Monday, May 10, 2004

My Desert Oasis

While meandering my way from Joshua Tree National Park towards Utah, I hit Route 66. It happened by accident but sometimes the best times of our lives happen without any planning.

When I turned onto the historic byway, I'd been following a trio of riders. Less than a few minutes on Route 66 they turned into Roy's and I decided I probably should, too. I noticed they pulled in early and to the FAR left of the gas station that sits in front of Roy's Cafe. Why? I wondered. They, in fact, were parked near the porta-potties. Where I pulled in was actually scarier than the johns cooking out in the sun and heat of the California desert. Why? You wonder?

As I hit the gravel parking lot, I eyed the gas pumps and felt my eyes bulge a bit at what I saw. Circled in front of the cafe entrance were about a dozen guys, a dozen scary lookin' guys who were evading the heat by imbibing in ice-cold brews under the awning. Next to the only available gas pumps was a skinny dude with large black Ray Bans and sleeved arms. His arms weren't sleeved in cloth, no they were sleeved in tats. I knew at this point that I'd be rejected fuel and laughed straight the hell out of Amboy. Yes, I was at the famous Roy's Cafe & Motel in Amboy, CA. Except, I'd never heard of this place but later found out that it's quite popular in those parts. Now I know why.

I needed fuel, so there was only one thing to do, pull up, fill up, pay out and drive off.


I needed fuel, so I pulled up, shut off the bike, removed my helmet under the watchful eye of all of those around and then started laughing. I couldn't help myself. The giggles just came out, probably out of nervousness, but mostly out of the stark image that was there for all to see. Me, a long-distance-riding geek, covered head to toe in safety gear on a bike that roughly resembles a Harley. I laughed, I knew how silly I must have appeared to these dudes. So why be left out? I laughed first.

Once the helmet was set on the saddle a crowd formed around me and the bike. They moved in like I was fresh roadkill. Was I going to make it out alive? Oh hell yes. These guys were pussy cats as I found out after spending two hours with them. I've been around rough riders in my past and knew better than to assume too much at the first glance. I trusted my instinct and ended up having some of the most fun of the trip there, in the dry desert heat amongst a group of riders who took me in as one of their old friends. It was fantastic.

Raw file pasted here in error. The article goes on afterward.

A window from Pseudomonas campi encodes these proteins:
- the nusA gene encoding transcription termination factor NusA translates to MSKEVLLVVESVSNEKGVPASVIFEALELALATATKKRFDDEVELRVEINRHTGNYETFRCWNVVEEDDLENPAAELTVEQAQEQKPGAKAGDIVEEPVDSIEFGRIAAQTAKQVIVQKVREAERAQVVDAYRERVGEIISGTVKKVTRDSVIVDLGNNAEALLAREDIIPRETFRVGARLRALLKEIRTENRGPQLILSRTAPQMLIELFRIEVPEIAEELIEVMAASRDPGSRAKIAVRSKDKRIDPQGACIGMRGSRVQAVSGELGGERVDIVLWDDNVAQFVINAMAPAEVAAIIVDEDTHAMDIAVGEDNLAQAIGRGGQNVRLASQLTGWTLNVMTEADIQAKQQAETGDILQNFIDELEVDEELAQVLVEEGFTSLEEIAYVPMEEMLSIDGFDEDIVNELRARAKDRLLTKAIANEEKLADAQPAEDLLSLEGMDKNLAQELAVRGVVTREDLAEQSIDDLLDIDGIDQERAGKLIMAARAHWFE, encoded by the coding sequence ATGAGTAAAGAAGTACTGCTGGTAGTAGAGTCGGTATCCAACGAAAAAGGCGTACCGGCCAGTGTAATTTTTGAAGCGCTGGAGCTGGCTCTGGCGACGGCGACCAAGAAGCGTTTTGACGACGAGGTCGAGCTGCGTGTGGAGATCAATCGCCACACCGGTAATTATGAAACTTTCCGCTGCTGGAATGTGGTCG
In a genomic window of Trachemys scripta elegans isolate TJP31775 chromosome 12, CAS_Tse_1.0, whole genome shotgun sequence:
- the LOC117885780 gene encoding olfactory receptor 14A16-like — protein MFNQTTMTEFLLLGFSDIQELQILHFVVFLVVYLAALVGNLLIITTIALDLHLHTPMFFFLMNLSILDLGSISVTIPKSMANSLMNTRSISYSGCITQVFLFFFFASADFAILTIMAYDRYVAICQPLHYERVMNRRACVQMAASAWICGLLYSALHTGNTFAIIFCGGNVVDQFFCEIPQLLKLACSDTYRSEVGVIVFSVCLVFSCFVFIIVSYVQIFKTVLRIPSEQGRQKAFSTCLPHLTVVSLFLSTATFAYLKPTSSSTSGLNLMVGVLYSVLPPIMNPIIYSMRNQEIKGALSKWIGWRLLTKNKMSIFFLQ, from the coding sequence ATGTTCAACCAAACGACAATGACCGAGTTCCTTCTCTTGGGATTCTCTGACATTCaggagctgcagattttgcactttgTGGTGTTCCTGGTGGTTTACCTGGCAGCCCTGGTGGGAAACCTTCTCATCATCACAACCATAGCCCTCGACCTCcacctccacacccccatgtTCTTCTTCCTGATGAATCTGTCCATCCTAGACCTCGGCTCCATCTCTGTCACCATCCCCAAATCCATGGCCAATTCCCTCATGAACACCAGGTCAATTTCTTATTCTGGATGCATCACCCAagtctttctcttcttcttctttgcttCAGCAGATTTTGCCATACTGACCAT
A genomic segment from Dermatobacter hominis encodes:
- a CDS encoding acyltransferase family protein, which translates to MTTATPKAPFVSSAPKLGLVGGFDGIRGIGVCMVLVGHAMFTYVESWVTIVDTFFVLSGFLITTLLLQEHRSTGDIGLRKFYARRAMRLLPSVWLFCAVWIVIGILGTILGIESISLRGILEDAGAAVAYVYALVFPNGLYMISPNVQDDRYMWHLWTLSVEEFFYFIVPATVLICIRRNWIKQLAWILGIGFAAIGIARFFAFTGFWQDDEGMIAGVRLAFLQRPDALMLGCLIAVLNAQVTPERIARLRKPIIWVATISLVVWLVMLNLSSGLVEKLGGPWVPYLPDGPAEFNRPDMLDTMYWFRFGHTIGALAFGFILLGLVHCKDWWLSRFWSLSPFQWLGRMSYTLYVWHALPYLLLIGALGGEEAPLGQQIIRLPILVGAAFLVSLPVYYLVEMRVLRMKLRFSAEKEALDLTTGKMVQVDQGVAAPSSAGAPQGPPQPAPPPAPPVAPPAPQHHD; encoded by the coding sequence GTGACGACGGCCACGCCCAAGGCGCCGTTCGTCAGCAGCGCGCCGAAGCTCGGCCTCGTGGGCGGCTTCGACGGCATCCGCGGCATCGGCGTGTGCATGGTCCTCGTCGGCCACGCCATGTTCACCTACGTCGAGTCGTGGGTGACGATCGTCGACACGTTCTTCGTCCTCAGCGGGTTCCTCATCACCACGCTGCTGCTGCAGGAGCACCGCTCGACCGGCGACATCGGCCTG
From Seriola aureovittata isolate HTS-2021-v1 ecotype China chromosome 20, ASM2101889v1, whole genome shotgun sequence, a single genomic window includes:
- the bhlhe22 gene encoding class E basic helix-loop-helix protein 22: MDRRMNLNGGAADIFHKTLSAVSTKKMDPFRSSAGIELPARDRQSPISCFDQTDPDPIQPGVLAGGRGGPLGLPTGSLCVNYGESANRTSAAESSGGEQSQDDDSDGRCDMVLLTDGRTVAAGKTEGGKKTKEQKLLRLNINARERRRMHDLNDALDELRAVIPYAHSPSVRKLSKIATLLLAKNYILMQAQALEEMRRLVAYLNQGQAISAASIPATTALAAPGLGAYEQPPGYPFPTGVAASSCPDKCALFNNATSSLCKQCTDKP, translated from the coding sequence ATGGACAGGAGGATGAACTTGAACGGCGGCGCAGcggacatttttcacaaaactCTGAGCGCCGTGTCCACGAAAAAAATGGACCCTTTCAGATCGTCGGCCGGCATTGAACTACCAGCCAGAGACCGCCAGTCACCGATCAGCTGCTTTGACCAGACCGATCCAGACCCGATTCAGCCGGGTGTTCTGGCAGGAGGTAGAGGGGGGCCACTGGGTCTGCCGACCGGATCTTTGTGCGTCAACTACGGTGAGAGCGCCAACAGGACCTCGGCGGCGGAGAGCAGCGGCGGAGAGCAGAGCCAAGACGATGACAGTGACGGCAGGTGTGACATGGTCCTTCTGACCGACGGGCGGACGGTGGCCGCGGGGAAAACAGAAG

Ray, the chopper owner and temporary pump attendant, was thrilled to show me his bike. He had just put it back together two days before he rode it the 4 hours it took to get to Roy's. He asked me to sit on it. What?? ME? Well, of course! I'd never tried on a chopper before and now I know why. How these riders go more than a block on those bikes is amazing. Much more amazing than riding coast to coast in less than fifty hours. He was proud of his machine and I knew what he felt. He shared his pride by asking me if I had a camera with me. He wanted to take a picture of me on the bike to take home as a souvenir... I gladly accepted his offer and complimented his work several times as a courtesy and pay back for his kind gesture.

Mike was on his Road Glide that day. The RG is one of his eight bikes which are not all Harleys. Surprisingly, he was very knowledgeable about LD riding and asked if I knew Dean Tanji. He thought Dean had put together my fuel cell and that's what started off our conversation. His RG is easily converted to an endurance machine and he's done some border to border rides with IBA folks in the past. You'd never have guessed that his RG had over 80K miles on it. There are bikes on showroom floors that don't look at good as his bike. It was gorgeous. We devoted a lot of time to talking about bike mods and places we've been. He was a super nice guy who bought me a Roy's tshirt which will always make me smile and remember the visit every time I wear it.

Fire Chief Steve was the group's joker. He was about 8' tall, barely haired, tanned and tattooed, and had absolutely no fashion sense. He wore a faded tshirt beneath his denim vest. His baggy shorts revealed his pipe-burned calf and mid-calf boots which appeared to be as old as I. Steve was a lot of fun and really got a kick out of my gullibility. We ended up trading jerky: my buffalo jerky for his homemade beef jerky. What a delightful lunch.

I didn't get the name of the official welcome dude. He walked around greeting riders as they rolled up to the pumps. I really admired his straw cowboy hat and ended up buying one similar while I was in NM. Mr. Welcomer was handy with the flyswatter. He helped control the fly population around the ice chests.

The guys asked me to stick around and go to Laughlin with them at some point. I'd informed them of my loose schedule but I really did want to mosey towards the canyons of Utah before the weekend so I declined the offer to stay.

It's times like those that reinforce the wanderer in me to truly slow down and make the stops that catch my eye. Something interesting can always present itself if we allow ourselves those few minutes to explore. My visit to Amboy was most definitely interesting.

*By the way, Amboy is for sale in case anyone is looking for a real estate purchase.

Roy's Motel Cafe


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